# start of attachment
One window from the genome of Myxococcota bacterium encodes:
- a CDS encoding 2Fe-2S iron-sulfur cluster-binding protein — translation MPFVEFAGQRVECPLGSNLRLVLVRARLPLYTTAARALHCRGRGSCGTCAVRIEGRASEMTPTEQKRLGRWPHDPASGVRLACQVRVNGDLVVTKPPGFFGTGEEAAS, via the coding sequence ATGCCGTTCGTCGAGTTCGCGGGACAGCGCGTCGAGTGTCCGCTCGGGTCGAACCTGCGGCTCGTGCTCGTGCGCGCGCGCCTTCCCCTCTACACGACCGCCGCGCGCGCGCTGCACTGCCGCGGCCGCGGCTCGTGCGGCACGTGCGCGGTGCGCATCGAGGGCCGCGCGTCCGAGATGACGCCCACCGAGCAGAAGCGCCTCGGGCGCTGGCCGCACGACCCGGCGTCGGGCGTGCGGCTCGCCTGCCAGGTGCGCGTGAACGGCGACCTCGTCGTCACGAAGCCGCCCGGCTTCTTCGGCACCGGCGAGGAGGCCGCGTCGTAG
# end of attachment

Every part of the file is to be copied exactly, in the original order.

One window from the genome of Myxococcota bacterium encodes:
- a CDS encoding 2Fe-2S iron-sulfur cluster-binding protein — translation MPFVEFAGQRVECPLGSNLRLVLVRARLPLYTTAARALHCRGRGSCGTCAVRIEGRASEMTPTEQKRLGRWPHDPASGVRLACQVRVNGDLVVTKPPGFFGTGEEAAS, via the coding sequence ATGCCGTTCGTCGAGTTCGCGGGACAGCGCGTCGAGTGTCCGCTCGGGTCGAACCTGCGGCTCGTGCTCGTGCGCGCGCGCCTTCCCCTCTACACGACCGCCGCGCGCGCGCTGCACTGCCGCGGCCGCGGCTCGTGCGGCACGTGCGCGGTGCGCATCGAGGGCCGCGCGTCCGAGATGACGCCCACCGAGCAGAAGCGCCTCGGGCGCTGGCCGCACGACCCGGCGTCGGGCGTGCGGCTCGCCTGCCAGGTGCGCGTGAACGGCGACCTCGTCGTCACGAAGCCGCCCGGCTTCTTCGGCACCGGCGAGGAGGCCGCGTCGTAG